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When I attended The Catholic University of America in Washington, D.C., we had tons of future politicians on campus. Mitch Landrieu, now mayor of New Orleans, took a carload of us out for steak our first day: My first view of the Capitol at night came from the back of his Oldsmobile. I bonded with Ed Gillespie, a New Jersey kid now running for governor of Virginia, because I was the first person he met who knew where his hometown was.
Years later, the two of them are near the forefront of how we’re confronting extremism, after Charlottesville riots sparked by rifle-toting neo-Nazis. In the age of Donald Trump, they show a path forward.
Two college friends of mine, both good people. One’s the Democratic son of a former Carter administration cabinet member, the other a former chair of the Republican National Committee. One forthrightly demanded that, finally, America move on from the Civil War — and, by extension, the alt-nonsense that elected Trump. The other faltered, but has regained his moral bearings as Trump careens into irrelevance.
This is the lesson that the stock market and a raft of CEOs have learned this week: There’s no net price to pay for defying President Trump anymore, and no reason to bet on his success. Mitch and Ed’s journey to courage is a miniature of the one a raft of CEOs blazed this week as they quit Trump’s advisory councils.
The speed of Trump’s seven-month disintegration into laughingstockdom may shock, but the market being wise to him isn’t totally new. Back in January, I documented how Trump tweeting about a company is basically an 80% guarantee the stock will move in the opposite direction of what he predicts. He shoots blanks.
Resignations of CEOs from Merck MRK, +0.32% Intel INTC, -0.53% UnderArmour UA, +0.12% and others from Trump’s advisory council on manufacturing illustrate a belated appreciation of that. As powerful as a president theoretically is, this one is weak because he’s lost respect of nearly everyone of any modern accomplishment.
Watch the president use Twitter to attack the first CEO to step down (Merck’s Ken Frazier) and then blast those who followed as “grandstanders.” Watch as on Wednesday he disbands the group “rather than putting pressure on the businesspeople”.
And watch Merck’s stock price rise along with the Dow Jones Industrial Average. DJIA, +0.12%
The reason is pathetically obvious: Trump’s disapproval doesn’t exert pressure any more.
No one thinks they have more to lose from defying him than the sensibilities of their clients, business partners, employees (a Merck scientist I know posted “#proudemployee” on Facebook), colleagues — and now, even voters in a purple state like Virginia, whose disgust stiffened the spine of even a reliable partisan like Ed.
Even politicians get it now. That means Trump’s influence on tax reform, infrastructure and more is over.
Not long ago, pols had to wonder if being a decent human being was survivable in the age of Trump. Mitch’s sister lost her Senate seat from Louisiana in 2014, not least because open and closet David Duke admirers loathe Democrats. Ed nearly lost the GOP primary this year to a Trump cheerleader.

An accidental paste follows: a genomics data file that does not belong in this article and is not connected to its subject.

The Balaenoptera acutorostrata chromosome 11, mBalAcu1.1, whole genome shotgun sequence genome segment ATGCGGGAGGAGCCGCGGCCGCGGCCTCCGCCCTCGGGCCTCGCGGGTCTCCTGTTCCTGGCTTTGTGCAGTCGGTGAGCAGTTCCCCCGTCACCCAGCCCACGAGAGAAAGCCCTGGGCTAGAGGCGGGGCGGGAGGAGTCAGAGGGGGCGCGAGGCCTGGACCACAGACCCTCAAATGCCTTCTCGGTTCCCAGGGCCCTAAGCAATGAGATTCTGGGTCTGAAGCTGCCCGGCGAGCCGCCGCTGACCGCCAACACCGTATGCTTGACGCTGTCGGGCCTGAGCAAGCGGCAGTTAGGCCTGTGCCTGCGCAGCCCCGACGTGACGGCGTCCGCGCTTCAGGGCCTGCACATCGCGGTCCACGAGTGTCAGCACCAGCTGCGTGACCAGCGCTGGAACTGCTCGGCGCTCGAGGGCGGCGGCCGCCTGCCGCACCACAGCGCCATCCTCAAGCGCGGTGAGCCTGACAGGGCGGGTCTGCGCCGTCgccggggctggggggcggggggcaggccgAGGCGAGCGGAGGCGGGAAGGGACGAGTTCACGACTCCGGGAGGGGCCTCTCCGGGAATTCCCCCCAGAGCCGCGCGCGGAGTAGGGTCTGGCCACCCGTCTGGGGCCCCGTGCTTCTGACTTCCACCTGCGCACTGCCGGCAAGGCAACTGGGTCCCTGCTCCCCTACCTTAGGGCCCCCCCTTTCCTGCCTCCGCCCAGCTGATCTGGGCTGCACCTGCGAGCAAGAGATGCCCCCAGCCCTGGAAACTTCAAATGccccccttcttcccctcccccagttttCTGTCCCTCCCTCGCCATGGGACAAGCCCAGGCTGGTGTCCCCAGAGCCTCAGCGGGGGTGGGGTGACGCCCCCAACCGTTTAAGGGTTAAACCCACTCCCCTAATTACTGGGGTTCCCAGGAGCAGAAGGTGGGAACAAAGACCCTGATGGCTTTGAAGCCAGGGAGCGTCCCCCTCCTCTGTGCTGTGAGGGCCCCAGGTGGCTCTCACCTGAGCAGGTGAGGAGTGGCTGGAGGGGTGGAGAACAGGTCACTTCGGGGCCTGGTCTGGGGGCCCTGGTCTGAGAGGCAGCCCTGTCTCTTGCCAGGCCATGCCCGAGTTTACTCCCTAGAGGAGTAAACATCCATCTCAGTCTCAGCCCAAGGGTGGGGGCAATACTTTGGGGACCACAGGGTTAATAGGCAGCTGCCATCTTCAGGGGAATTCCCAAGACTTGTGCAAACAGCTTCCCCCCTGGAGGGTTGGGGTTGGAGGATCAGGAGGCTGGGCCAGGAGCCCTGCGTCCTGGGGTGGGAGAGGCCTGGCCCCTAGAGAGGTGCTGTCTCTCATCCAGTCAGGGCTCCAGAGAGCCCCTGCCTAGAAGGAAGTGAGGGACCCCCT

But In May, Mitch gave an acclaimed speech explaining why New Orleans was taking down four Confederate memorials, including a statue of Robert E. Lee, the West Point graduate and general who chose to command the Confederate Army over Union troops.
“These men did not fight for the United States of America, they fought against it,” Mitch said. “After the Civil War, these statues were a part of that terrorism as much as a burning cross on someone’s lawn; they were erected purposefully to send a strong message to all who walked in their shadows about who was still in charge in this city.”
Ed wasn’t initially so forthright after neo-Nazis swaggered into the home of his adopted state’s flagship university, their torches and semi-automatic weapons a latter-day way to “send a strong message.”
“It is painful to see these ugly events in Charlottesville last night and today,” Ed’s campaign said in a statement. “I know we all appreciate the law enforcement officials maintaining order and protecting public safety there.”
It’s no secret Ed’s incentives were different than Mitch’s. Mitch runs a black city in a state where he has no path to higher office as a Democrat. Ed has a tight race this fall.
But Ed’s position shifted anyway, and he spoke of “evil in the torches of the KKK and white supremacist torches and the howling rhetoric of neo-Nazism.”
Whether he has an updated view of his incentives or couldn’t stand straddling on Nazism, he spent this week getting it right.
Just as CEOs have. As we all have.
It will be entertaining to see what happens next month, when politicians return to Washington. Until it’s not.
Remember, the press conference where Trump humiliated himself was meant to revive his infrastructure push, which Wall Street banks thought would anchor a Trump stock rally. Trump’s equating neo-Confederates with George Washington won’t build any roads. It just burned political capital.
Next month Congress and Trump will try to raise the federal debt ceiling before the government defaults. Maybe the government will default, maybe it won’t.
But a Congress that ignored Trump on health care will hardly heed him now. He can’t mediate the conflict between right-wingers who want to leverage the debt ceiling into a border wall and adults who understand governments unconditionally pay their bills. Let alone restructure the tax code or write a $1 trillion infrastructure plan.
Unless someone takes charge of this government as Trump can’t, the market will discover a level of pain no Tweet could ever cause.